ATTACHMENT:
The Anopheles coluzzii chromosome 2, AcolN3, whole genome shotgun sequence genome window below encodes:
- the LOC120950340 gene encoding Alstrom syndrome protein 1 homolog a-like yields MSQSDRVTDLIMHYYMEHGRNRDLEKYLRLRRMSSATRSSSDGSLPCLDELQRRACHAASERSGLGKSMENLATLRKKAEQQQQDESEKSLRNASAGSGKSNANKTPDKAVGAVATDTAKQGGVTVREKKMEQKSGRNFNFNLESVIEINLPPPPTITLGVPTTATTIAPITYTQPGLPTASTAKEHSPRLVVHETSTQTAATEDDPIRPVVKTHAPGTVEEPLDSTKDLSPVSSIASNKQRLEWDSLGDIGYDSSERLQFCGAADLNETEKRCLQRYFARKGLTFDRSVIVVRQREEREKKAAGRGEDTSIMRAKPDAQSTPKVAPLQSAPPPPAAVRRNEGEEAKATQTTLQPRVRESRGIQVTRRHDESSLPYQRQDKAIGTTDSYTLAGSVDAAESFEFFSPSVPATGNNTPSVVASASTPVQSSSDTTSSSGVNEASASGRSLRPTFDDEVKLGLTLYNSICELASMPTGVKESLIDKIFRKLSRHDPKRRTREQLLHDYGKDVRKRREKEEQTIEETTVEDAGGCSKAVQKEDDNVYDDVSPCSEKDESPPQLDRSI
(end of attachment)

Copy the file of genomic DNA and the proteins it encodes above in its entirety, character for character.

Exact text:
The Anopheles coluzzii chromosome 2, AcolN3, whole genome shotgun sequence genome window below encodes:
- the LOC120950340 gene encoding Alstrom syndrome protein 1 homolog a-like yields MSQSDRVTDLIMHYYMEHGRNRDLEKYLRLRRMSSATRSSSDGSLPCLDELQRRACHAASERSGLGKSMENLATLRKKAEQQQQDESEKSLRNASAGSGKSNANKTPDKAVGAVATDTAKQGGVTVREKKMEQKSGRNFNFNLESVIEINLPPPPTITLGVPTTATTIAPITYTQPGLPTASTAKEHSPRLVVHETSTQTAATEDDPIRPVVKTHAPGTVEEPLDSTKDLSPVSSIASNKQRLEWDSLGDIGYDSSERLQFCGAADLNETEKRCLQRYFARKGLTFDRSVIVVRQREEREKKAAGRGEDTSIMRAKPDAQSTPKVAPLQSAPPPPAAVRRNEGEEAKATQTTLQPRVRESRGIQVTRRHDESSLPYQRQDKAIGTTDSYTLAGSVDAAESFEFFSPSVPATGNNTPSVVASASTPVQSSSDTTSSSGVNEASASGRSLRPTFDDEVKLGLTLYNSICELASMPTGVKESLIDKIFRKLSRHDPKRRTREQLLHDYGKDVRKRREKEEQTIEETTVEDAGGCSKAVQKEDDNVYDDVSPCSEKDESPPQLDRSI